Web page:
An all -round battle: how the officials fight forest fires in the conference room on the ground



A firefighter monitors the Buffalo Mountain Fire in June 2018.
Summit Fire & EMS / Courtesy Photo

When a forest fire rages, people see firefighters on the ground, cutting the lines and turning off the fires. They see the planes above their heads drop delayer and they see faces blackened by the soot. What they often don’t see is an office and people asking about dollars and jurisdictional boundaries.

“Where is the fire going? Who is threatened? How many properties are threatened? We are starting to draw polygons around the neighborhoods saying: “What is the estimated value of this neighborhood?”

The background teams who deal with these issues support the teams in the field by calling for help, predicting the path of a fire, dealing with jurisdictions and processing expense reports – all things firefighters on the ground may not have the time or attention to manage. These remote fire coordination teams use bylaws and agreements to guide their actions, FitzSimons said. Signed papers that state who owns the fire and, ultimately, who pays for it.

Fires move up and down a command ladder

At the start of any fire, the county’s various wildfire management agencies work together to fight the fire, according to the Summit County 2022 Wildfire Operating Plan. assistance and lasts until midnight on the first or second day of the fire, depending on the plan. During this time, individual agencies cover their own costs, even if they are fighting a fire beyond their jurisdiction. The plan states that mutual aid guarantees a rapid response to wildfires.

The first fire response agency to arrive at the scene of the fire, regardless of jurisdiction, takes over until the appropriate emergency response agency arrives. In most cases, the operating plan indicates that the nearest firefighting force will be dispatched, regardless of whether the fire is outside its jurisdiction.

As more and more crews arrive on the scene, fighting wildfires often becomes a joint responsibility of district, county, state and federal agencies. A fire can start in a single district before enveloping several jurisdictions, resulting in a joint response. Summit County contains multiple land jurisdictions, complicating the behind-the-scenes fire management process, but the operating plan states, however, that no agency should delay its response to determine who is responsible.

Once the appropriate agency has taken control – such as Summit Fire & EMS, Red, White & Blue, or the Dillon Ranger District – responsibility can be shifted back to the Summit County Sheriff since they also serve as the firefighter County. If the sheriff agrees that the fire deserves his office’s oversight, then he “brings the checkbook,” as FitzSimons puts it, since the sheriff takes financial responsibility for the fire on behalf of the county. The sheriff’s office creates an incident management team to manage the fire, as indicated in the operating plan.

By upgrading again, responsibility can shift from the county to the state level if the fire exceeds the county’s firefighting capabilities. Local agencies and the sheriff’s office are still involved, but a larger incident management team is being established with state involvement from the Department of Fire Prevention and Control, according to the county’s operating plan.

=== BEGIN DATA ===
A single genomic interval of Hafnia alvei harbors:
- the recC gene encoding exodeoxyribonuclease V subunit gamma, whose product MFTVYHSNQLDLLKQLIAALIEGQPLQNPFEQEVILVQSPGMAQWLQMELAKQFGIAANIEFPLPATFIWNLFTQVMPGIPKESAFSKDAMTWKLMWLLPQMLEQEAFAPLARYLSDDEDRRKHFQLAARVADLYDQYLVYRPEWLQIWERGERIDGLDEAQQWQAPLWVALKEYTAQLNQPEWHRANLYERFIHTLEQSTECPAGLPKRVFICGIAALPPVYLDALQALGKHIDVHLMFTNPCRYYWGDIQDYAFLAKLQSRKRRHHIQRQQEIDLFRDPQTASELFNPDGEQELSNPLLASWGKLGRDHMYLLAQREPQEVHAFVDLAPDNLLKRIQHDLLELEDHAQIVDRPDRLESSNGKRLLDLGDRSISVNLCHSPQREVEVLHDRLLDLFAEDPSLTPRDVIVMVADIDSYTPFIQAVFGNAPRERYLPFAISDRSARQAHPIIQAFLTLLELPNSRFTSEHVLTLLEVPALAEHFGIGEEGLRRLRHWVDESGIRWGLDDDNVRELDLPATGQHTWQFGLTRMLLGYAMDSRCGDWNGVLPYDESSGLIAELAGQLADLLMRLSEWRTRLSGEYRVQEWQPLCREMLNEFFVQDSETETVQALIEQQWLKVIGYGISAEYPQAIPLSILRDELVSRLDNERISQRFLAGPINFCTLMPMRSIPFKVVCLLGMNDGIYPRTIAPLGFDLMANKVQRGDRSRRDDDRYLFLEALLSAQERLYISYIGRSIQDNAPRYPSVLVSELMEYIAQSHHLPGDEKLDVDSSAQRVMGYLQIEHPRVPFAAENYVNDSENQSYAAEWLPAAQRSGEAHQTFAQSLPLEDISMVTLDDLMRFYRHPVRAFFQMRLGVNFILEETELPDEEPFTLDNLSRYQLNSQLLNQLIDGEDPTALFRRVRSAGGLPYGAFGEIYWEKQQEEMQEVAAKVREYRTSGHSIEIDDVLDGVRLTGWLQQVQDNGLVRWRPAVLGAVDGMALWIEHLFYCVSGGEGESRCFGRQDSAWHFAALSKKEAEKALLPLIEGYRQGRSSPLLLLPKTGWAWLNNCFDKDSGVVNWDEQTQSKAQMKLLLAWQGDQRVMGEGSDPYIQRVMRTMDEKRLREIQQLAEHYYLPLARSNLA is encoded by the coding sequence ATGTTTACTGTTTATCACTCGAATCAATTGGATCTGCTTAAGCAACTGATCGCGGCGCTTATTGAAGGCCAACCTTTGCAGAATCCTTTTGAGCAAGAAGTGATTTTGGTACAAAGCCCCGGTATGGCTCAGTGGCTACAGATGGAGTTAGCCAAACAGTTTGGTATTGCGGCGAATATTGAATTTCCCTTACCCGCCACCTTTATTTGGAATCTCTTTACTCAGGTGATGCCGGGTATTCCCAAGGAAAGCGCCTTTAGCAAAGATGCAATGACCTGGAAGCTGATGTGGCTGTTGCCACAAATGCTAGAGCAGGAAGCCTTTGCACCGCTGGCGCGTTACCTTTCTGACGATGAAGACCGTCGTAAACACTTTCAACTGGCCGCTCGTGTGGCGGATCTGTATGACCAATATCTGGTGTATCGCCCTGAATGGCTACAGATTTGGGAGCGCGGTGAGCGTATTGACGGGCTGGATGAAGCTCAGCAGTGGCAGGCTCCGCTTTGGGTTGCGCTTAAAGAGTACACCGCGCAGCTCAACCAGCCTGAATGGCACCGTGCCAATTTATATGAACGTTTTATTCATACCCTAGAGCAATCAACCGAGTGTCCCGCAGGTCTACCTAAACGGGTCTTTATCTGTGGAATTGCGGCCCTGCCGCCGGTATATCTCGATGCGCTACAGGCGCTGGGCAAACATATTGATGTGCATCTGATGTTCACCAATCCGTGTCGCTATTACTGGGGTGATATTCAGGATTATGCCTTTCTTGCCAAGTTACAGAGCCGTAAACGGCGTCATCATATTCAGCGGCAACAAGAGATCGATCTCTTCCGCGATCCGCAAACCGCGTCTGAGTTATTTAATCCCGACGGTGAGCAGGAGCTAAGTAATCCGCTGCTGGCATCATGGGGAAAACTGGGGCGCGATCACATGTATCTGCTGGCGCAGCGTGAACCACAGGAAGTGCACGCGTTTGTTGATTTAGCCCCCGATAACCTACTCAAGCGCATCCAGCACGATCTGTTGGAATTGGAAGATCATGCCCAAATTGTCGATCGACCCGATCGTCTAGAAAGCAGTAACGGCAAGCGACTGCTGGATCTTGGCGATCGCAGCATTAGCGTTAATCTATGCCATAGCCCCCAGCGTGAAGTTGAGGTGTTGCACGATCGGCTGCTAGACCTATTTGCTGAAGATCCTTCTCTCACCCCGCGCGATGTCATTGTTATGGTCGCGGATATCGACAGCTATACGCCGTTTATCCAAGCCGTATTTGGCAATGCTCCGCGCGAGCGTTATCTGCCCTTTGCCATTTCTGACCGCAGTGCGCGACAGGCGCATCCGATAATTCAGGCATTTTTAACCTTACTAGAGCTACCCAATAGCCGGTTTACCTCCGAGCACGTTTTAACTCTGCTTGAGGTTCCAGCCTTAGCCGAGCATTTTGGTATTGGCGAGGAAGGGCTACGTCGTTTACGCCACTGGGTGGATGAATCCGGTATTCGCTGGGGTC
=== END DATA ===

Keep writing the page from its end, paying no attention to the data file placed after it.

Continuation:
But regardless of the scale of a fire, incidents always decrease at the local level.

“Wildfires start locally and end locally,” he said.

As the fire wanes, the responsibility goes down the ladder.

“At one point, this fire will either be extinguished or will become manageable,” said Fitzsimons, “and then he will start back.”

The responsible agency can keep a ticket open long after extinction of the fire, said Fitzsimons. Even once it is extinguished, repair of any fire extinguishing damage becomes the responsibility of the local agency, the plan says, along with any necessary law enforcement action. The responsible agency will have to investigate the fires and any civil or criminal action taken, and the sheriff’s office will coordinate the fire investigation for fires under state responsibility, the plan says.

But who pays for it?

Paying for a fire can take lengthy negotiations, FitzSimons said. Although a fire may have started on federal lands, winds may have carried the fire to an urban area, and in this case, federal agencies could argue that the county bears some responsibility for allowing homes so close. forest land, FitzSimons said. There’s a back-and-forth because the county could also claim the fire originated on federal land, so it was their responsibility to contain it.

The final result of negotiations is a cost sharing agreement, according to the operating plan. There are several ways to pay: each agency could bear its own costs incurred in the firefighting effort; the costs could be divided according to the percentage of ownership; each agency could agree on a negotiated part of the removal costs; Or agencies could use contributions in kind to compensate for direct costs, indicates the plan.

In general, cost allocation has been based on precedents, FitzSimons said, but some of those precedents are fading.

“Precedents don’t really exist anymore in this new world of wildfire fighting…because wildfire season is getting worse and worse,” FitzSimons said.

Speaking hypothetically, he said small fires that burned fewer than 100 homes had precedents the county could fall back on, but if a modern fire burned 500 homes, there is no precedent. to follow for the county.

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